The letter was reportedly sent be school administration to teachers and later shared on Facebook, according to Der Westen on Wednesday.
“In the last few weeks, it has increasingly been observed that Muslim students are praying, quite visibly to others, indicated by ritual washing in the bathrooms, the rolling out of prayer rugs, and by the students putting their bodies in certain positions. That is not permitted,” the letter stated.
Teachers were further told to “report” any similar cases to the administration and to “ascertain” names of students. Der Westen noted that the letter used police jargon to describe these instructions.
While the school would not comment to Der Westen, the responsible government authority in the state capital of Düsseldorf confirmed that the letter shared online was authentic and sent on February 16th.
The Düsseldorf authority further explained that Muslim students were “praying provocatively” inside the school building. This was making other students and teachers feel uncomfortable, so the administration decided to step in.
“The ban on praying in a provocative manner in public school spaces is supposed to encourage peaceful coexistence and assure school peace,” the authority wrote in a statement.
The statement further explained that the school only wanted to collect names to speak to students about alternative solutions, such as prayer rooms.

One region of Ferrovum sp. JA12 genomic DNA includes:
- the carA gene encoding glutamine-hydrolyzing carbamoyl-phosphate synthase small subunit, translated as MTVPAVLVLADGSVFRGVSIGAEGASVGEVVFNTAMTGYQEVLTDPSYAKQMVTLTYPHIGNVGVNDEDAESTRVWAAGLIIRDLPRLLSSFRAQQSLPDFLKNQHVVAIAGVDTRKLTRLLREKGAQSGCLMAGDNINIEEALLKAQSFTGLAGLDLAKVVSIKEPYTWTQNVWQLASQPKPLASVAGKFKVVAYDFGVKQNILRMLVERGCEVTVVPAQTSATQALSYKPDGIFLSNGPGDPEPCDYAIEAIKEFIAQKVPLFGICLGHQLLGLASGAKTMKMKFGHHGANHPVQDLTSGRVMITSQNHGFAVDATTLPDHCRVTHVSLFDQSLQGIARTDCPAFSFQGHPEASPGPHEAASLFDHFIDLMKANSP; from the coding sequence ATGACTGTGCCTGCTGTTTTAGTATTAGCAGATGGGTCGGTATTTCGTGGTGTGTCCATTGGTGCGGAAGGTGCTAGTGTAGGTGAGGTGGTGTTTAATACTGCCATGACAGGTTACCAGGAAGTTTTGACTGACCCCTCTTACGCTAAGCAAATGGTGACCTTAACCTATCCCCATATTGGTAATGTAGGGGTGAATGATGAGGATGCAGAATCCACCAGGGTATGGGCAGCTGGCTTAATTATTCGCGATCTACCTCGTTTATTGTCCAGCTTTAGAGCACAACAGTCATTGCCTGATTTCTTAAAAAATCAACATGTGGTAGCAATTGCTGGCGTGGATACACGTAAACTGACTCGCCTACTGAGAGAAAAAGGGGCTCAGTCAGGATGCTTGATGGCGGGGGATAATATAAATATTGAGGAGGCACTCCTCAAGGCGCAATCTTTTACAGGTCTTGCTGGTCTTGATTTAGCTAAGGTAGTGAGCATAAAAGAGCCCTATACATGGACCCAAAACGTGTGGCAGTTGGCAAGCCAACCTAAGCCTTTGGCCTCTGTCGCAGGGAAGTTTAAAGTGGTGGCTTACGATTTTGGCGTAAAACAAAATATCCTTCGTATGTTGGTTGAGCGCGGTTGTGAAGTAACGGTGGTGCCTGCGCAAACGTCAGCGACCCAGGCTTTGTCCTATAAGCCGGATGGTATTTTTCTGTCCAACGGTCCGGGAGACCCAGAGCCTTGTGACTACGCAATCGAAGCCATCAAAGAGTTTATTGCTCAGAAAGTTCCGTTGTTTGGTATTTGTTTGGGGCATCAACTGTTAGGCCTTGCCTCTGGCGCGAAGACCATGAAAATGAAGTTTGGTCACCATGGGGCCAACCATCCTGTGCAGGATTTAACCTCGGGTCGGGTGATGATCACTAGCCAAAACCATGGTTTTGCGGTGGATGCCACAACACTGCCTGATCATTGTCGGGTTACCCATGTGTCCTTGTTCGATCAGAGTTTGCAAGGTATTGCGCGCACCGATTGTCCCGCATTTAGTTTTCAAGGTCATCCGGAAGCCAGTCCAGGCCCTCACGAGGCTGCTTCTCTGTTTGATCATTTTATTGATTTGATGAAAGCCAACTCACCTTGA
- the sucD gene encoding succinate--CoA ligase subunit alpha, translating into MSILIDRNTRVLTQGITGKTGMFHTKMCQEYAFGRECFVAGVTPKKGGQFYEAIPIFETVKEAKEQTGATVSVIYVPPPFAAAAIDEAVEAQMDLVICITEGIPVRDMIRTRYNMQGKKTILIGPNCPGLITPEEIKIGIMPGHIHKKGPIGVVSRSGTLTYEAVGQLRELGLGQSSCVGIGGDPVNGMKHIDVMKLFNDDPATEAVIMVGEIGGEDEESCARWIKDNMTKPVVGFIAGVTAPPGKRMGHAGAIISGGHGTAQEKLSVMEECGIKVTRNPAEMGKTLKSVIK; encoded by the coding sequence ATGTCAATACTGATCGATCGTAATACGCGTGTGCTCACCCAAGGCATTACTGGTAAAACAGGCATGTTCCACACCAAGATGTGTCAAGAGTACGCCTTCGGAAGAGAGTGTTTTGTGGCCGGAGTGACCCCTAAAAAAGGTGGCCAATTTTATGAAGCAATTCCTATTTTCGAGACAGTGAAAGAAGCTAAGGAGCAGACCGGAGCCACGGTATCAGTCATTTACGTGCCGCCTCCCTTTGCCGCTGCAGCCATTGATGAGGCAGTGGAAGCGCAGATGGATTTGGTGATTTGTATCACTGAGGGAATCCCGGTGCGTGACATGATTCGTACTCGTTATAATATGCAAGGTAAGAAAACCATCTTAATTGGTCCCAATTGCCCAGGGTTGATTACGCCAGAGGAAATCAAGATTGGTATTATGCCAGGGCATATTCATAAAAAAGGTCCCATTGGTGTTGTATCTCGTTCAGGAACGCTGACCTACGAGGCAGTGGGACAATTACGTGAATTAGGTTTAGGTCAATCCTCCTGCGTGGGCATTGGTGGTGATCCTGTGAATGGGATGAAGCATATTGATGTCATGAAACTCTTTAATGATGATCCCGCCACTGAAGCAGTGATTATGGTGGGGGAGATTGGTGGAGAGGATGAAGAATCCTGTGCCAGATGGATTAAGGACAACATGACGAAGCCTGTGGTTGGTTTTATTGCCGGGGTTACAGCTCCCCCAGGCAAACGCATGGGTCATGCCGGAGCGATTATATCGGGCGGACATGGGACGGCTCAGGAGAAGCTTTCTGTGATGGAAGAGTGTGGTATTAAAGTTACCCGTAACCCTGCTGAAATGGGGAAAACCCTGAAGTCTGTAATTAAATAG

Furthermore, the statement said that such a ban was allowed.
The authority argued that under the constitution, a school's ability to function comes before the freedom to practice religion.
The statement compared the situation to school swimming lessons: female Muslim students must also participate, even when they say it violates their religion.
Still, the government did acknowledge that the wording of the letter was “hapless”, and the school will have to report to them as to their further course of action.
On Facebook the letter was heatedly debated, with some calling it a “prayer ban” and others taking issue with how the administration wanted others to turn Muslim students in for praying.
“So much for the lie of religious freedom and its practice,” wrote the Facebook group Islamische Nachrichten (Islamic News).
On a community Facebook page for Wuppertal, where people post about apartments and selling used items, one member posted a photo of the letter and asked “What was that again about religious freedom?” with a link to the German constitution.
The Central Council of Muslims in Germany would only comment about the case to The Local to say that there was no general ban on praying, and that the school administration is currently in discussions with the impacted students and local Muslim religious leaders.